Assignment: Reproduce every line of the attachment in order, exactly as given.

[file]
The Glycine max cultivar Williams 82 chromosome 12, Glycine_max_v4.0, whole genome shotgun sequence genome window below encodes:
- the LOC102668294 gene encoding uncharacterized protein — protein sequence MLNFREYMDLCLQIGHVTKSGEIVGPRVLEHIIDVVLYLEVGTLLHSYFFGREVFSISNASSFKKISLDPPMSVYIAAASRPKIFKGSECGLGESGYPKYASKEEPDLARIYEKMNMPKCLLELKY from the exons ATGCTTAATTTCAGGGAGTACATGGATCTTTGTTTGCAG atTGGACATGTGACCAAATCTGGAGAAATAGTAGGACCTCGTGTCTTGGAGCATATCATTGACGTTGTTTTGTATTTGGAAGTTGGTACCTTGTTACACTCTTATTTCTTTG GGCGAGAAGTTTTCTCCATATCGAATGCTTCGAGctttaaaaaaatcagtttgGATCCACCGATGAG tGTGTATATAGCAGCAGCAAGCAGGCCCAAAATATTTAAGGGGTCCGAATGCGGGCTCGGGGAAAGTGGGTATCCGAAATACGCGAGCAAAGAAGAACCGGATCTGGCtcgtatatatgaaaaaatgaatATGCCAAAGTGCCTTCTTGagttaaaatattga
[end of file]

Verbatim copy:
The Glycine max cultivar Williams 82 chromosome 12, Glycine_max_v4.0, whole genome shotgun sequence genome window below encodes:
- the LOC102668294 gene encoding uncharacterized protein — protein sequence MLNFREYMDLCLQIGHVTKSGEIVGPRVLEHIIDVVLYLEVGTLLHSYFFGREVFSISNASSFKKISLDPPMSVYIAAASRPKIFKGSECGLGESGYPKYASKEEPDLARIYEKMNMPKCLLELKY from the exons ATGCTTAATTTCAGGGAGTACATGGATCTTTGTTTGCAG atTGGACATGTGACCAAATCTGGAGAAATAGTAGGACCTCGTGTCTTGGAGCATATCATTGACGTTGTTTTGTATTTGGAAGTTGGTACCTTGTTACACTCTTATTTCTTTG GGCGAGAAGTTTTCTCCATATCGAATGCTTCGAGctttaaaaaaatcagtttgGATCCACCGATGAG tGTGTATATAGCAGCAGCAAGCAGGCCCAAAATATTTAAGGGGTCCGAATGCGGGCTCGGGGAAAGTGGGTATCCGAAATACGCGAGCAAAGAAGAACCGGATCTGGCtcgtatatatgaaaaaatgaatATGCCAAAGTGCCTTCTTGagttaaaatattga